Chafing is something most runners have come across at some point in their running endeavours, it’s like a rite of passage, albeit a horrible, uncomfortable one. No matter what the season or distance, there is always a risk of the red-raw and irritating feeling commonly found on the inner thighs, nipples and toes.
Some people are more prone to chafing than others, but unfortunately, nearly every runner will have experienced at some point, the sting of the post-run shower!
Luckily, there are some solutions to both help and treat chafing.
What is chafing?
Chafing occurs when the skin rubs against itself or your clothing, and over time, the increased friction causes the outer layer of exposed skin to become red, raw and irritated. Common areas for this to occur with runners would be the inner thighs, groin, armpits, under breasts, nipples and toes. However, chafing can occur anywhere on the body.
How to treat chafing
1. Proper Clothing
One of the most common causes of chafing is inappropriate clothing to run in. You may think that your loose top or favourite gym shorts are fine to wear, but all too often, they’re not! Materials such as cotton are a bad choice when going for a run because they get wet easily, and once cotton is wet, it doesn’t dry easily…enter, friction! Make sure your running clothing is made of a lycra, spandex or synthetic fabric with moisture wicking technologies that can help minimise rubbing and irritation.
Clothing with minimal seams and tags are also the go-to choice, especially in shorts and sports bras as these are prone to cause irritation.
2. Lube it up
Make sure to apply a sports ready anti-chafe lubricant, gel or balm to common chafe areas on your body. A cheap solution for this is Vaseline, however, since it contains petroleum jelly, it can cause staining to your clothes, which isn’t ideal. We will always recommend a proper lubricant such as BodyGlide as it is non-greasy, lasts all day, moisturises the skin and is sweat resistant…they even make one dedicated for women!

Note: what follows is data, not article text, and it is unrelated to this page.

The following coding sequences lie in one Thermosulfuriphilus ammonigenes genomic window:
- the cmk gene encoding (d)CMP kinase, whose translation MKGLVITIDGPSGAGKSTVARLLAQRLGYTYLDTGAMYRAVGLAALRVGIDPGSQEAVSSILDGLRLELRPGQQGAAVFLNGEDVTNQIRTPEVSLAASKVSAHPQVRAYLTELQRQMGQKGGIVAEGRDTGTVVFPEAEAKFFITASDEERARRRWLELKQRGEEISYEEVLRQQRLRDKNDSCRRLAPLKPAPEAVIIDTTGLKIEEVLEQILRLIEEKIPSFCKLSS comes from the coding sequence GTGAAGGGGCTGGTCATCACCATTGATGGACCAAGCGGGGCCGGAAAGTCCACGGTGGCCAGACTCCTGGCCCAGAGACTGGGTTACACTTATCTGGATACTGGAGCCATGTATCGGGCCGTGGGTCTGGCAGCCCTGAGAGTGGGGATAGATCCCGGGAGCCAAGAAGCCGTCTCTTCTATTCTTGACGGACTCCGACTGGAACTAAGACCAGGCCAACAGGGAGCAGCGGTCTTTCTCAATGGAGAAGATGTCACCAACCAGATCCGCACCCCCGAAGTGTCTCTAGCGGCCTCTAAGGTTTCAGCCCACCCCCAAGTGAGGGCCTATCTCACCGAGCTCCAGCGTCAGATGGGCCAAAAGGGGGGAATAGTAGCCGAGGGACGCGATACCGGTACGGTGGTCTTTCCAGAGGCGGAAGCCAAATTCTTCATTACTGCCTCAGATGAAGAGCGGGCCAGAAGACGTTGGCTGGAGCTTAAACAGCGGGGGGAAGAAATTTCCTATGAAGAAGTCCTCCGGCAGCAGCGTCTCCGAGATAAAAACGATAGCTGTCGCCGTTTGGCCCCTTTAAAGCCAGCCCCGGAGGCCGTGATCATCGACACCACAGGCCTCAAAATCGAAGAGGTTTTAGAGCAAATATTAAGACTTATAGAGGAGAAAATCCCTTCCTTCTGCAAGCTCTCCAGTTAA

When running, keeping your fluids up and staying hydrated is so important to stay on top of. When you have fully hydrated, your body performs to its best ability when running, this includes the reduce risk of chafing. Staying hydrated means you perspire freely and ensures that your sweat doesn’t dry and turn into microscopic salt crystals that cause increased friction. Drink plenty of fluids before, during and after your exercise.
4. Get Fitted
On top of actual performance apparel, having properly fitted clothing and footwear is extremely beneficial to help prevent chafing. A sports bra that is too tight can dig into the skin and one that is too loose can cause excess movement. The same goes for t-shirts, any top with too much excess material can cause it to rub when it starts to get wet. Make sure to invest in proper underwear, socks (especially twin skins) and base layers with an ergonomic fit can make the difference night and day.
This also applies for your footwear, the impact of running causes the feet to swell, especially when it’s hot, so you need to ensure you have properly fitting shoes that can allow that extra bit of room while still providing the needed cushioning and support.
5. Get them covered!
Bloody nipples and sore blisters are the bain of a runners life. They also seem to occur at the most inopportune times. Nipguards are a firm favourite among runners to help stop nipple chafing and come with a 100% guarantee!
Blisters are usually caused by excess friction when you run, the first port of call is to reduce the friction to help prevent the blister. However, if a blister does occur, ensure it is properly cared for and then covered up using a blister plaster or zinc oxide tape.
Clean and Soothe
As soon as you can, clean the wound in the shower ensuring the water isn’t too hot. Use a mild soap to help wash out anything nasty that may have gotten into the cut…word of warning – this will sting.
Pat the area dry (do not rub dry) and apply a light layer of protective cream such as vaseline – Only use an anti-bacterial cream such as sudocrem if there is a sign of infection. Cover with a bandage or gauze, as this still allows the area to breathe while providing a protective coat.
A chafe will likely scab over and heal within a week. If you must continue to exercise, make sure it is protected and follow the points above.